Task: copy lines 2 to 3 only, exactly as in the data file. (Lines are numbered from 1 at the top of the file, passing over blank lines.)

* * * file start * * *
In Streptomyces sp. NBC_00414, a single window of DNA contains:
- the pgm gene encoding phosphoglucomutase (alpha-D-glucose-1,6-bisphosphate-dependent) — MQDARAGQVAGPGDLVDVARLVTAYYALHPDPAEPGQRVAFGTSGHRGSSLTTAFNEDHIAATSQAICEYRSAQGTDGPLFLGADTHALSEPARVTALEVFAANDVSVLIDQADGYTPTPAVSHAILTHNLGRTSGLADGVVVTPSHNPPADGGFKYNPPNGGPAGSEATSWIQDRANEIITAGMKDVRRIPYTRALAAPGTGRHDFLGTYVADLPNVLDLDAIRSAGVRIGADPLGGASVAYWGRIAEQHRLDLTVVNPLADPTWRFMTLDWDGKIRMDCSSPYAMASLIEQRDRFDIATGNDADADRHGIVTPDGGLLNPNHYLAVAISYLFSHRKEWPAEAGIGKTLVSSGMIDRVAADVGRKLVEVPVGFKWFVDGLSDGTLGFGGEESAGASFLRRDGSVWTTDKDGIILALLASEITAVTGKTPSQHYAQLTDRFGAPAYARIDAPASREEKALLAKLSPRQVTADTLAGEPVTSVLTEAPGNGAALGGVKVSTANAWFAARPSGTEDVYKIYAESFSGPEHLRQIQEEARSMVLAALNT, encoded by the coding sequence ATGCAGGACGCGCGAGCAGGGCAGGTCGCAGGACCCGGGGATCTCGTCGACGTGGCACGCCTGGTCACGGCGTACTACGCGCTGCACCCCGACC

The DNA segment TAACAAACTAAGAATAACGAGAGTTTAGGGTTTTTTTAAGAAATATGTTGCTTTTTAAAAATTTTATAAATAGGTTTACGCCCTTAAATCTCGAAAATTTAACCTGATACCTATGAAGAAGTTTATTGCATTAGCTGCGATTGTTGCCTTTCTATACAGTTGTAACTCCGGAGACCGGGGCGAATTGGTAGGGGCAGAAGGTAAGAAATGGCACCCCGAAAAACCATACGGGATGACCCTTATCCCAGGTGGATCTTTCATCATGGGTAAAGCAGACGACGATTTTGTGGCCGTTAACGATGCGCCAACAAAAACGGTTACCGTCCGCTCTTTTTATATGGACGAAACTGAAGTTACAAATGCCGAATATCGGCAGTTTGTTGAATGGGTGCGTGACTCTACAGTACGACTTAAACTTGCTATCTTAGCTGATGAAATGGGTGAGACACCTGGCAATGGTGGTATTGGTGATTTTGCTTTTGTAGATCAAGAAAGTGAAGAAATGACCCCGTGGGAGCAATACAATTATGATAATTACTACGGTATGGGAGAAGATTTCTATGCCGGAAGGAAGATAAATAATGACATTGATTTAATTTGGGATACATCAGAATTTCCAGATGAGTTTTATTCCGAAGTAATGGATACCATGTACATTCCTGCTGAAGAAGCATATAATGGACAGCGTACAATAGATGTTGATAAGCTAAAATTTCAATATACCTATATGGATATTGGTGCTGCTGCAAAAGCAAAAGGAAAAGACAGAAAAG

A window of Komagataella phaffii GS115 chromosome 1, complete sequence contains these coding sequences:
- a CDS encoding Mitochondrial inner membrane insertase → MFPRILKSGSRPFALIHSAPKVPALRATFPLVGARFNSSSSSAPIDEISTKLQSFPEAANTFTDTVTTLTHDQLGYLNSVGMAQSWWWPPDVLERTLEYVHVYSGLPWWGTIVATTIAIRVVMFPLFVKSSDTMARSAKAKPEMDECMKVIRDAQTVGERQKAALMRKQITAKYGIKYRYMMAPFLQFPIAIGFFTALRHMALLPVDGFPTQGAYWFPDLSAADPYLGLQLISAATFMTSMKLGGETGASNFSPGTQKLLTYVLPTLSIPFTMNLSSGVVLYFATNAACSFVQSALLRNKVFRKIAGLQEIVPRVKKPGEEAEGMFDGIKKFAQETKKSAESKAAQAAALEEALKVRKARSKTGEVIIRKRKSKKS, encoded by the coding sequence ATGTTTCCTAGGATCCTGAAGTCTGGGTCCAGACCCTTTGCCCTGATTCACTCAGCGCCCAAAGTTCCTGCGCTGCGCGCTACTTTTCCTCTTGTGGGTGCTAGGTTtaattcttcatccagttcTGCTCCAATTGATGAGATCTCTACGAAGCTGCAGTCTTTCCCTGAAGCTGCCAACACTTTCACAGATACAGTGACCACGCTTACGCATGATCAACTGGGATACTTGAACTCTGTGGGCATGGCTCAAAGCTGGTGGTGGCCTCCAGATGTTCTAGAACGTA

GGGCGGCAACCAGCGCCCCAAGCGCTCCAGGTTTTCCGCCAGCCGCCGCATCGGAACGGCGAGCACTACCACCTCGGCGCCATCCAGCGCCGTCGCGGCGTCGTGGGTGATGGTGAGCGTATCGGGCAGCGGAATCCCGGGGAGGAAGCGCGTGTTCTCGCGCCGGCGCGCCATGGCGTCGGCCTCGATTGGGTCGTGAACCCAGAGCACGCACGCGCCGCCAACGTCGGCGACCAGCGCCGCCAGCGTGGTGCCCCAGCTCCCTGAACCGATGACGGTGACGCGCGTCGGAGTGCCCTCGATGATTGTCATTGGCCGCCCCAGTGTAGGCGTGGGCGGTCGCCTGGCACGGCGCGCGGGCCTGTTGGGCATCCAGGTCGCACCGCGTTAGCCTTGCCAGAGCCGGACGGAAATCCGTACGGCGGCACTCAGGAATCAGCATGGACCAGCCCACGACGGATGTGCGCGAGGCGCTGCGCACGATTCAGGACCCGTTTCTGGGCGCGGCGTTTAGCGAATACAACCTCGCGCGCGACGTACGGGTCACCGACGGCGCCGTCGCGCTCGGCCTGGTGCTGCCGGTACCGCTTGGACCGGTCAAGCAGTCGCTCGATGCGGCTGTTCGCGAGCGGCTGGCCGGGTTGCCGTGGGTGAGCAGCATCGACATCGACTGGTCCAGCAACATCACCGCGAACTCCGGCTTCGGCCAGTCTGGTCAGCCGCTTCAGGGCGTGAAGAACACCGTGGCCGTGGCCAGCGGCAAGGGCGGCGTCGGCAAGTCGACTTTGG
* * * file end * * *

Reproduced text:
- the pgm gene encoding phosphoglucomutase (alpha-D-glucose-1,6-bisphosphate-dependent) — MQDARAGQVAGPGDLVDVARLVTAYYALHPDPAEPGQRVAFGTSGHRGSSLTTAFNEDHIAATSQAICEYRSAQGTDGPLFLGADTHALSEPARVTALEVFAANDVSVLIDQADGYTPTPAVSHAILTHNLGRTSGLADGVVVTPSHNPPADGGFKYNPPNGGPAGSEATSWIQDRANEIITAGMKDVRRIPYTRALAAPGTGRHDFLGTYVADLPNVLDLDAIRSAGVRIGADPLGGASVAYWGRIAEQHRLDLTVVNPLADPTWRFMTLDWDGKIRMDCSSPYAMASLIEQRDRFDIATGNDADADRHGIVTPDGGLLNPNHYLAVAISYLFSHRKEWPAEAGIGKTLVSSGMIDRVAADVGRKLVEVPVGFKWFVDGLSDGTLGFGGEESAGASFLRRDGSVWTTDKDGIILALLASEITAVTGKTPSQHYAQLTDRFGAPAYARIDAPASREEKALLAKLSPRQVTADTLAGEPVTSVLTEAPGNGAALGGVKVSTANAWFAARPSGTEDVYKIYAESFSGPEHLRQIQEEARSMVLAALNT, encoded by the coding sequence ATGCAGGACGCGCGAGCAGGGCAGGTCGCAGGACCCGGGGATCTCGTCGACGTGGCACGCCTGGTCACGGCGTACTACGCGCTGCACCCCGACC

The DNA segment TAACAAACTAAGAATAACGAGAGTTTAGGGTTTTTTTAAGAAATATGTTGCTTTTTAAAAATTTTATAAATAGGTTTACGCCCTTAAATCTCGAAAATTTAACCTGATACCTATGAAGAAGTTTATTGCATTAGCTGCGATTGTTGCCTTTCTATACAGTTGTAACTCCGGAGACCGGGGCGAATTGGTAGGGGCAGAAGGTAAGAAATGGCACCCCGAAAAACCATACGGGATGACCCTTATCCCAGGTGGATCTTTCATCATGGGTAAAGCAGACGACGATTTTGTGGCCGTTAACGATGCGCCAACAAAAACGGTTACCGTCCGCTCTTTTTATATGGACGAAACTGAAGTTACAAATGCCGAATATCGGCAGTTTGTTGAATGGGTGCGTGACTCTACAGTACGACTTAAACTTGCTATCTTAGCTGATGAAATGGGTGAGACACCTGGCAATGGTGGTATTGGTGATTTTGCTTTTGTAGATCAAGAAAGTGAAGAAATGACCCCGTGGGAGCAATACAATTATGATAATTACTACGGTATGGGAGAAGATTTCTATGCCGGAAGGAAGATAAATAATGACATTGATTTAATTTGGGATACATCAGAATTTCCAGATGAGTTTTATTCCGAAGTAATGGATACCATGTACATTCCTGCTGAAGAAGCATATAATGGACAGCGTACAATAGATGTTGATAAGCTAAAATTTCAATATACCTATATGGATATTGGTGCTGCTGCAAAAGCAAAAGGAAAAGACAGAAAAG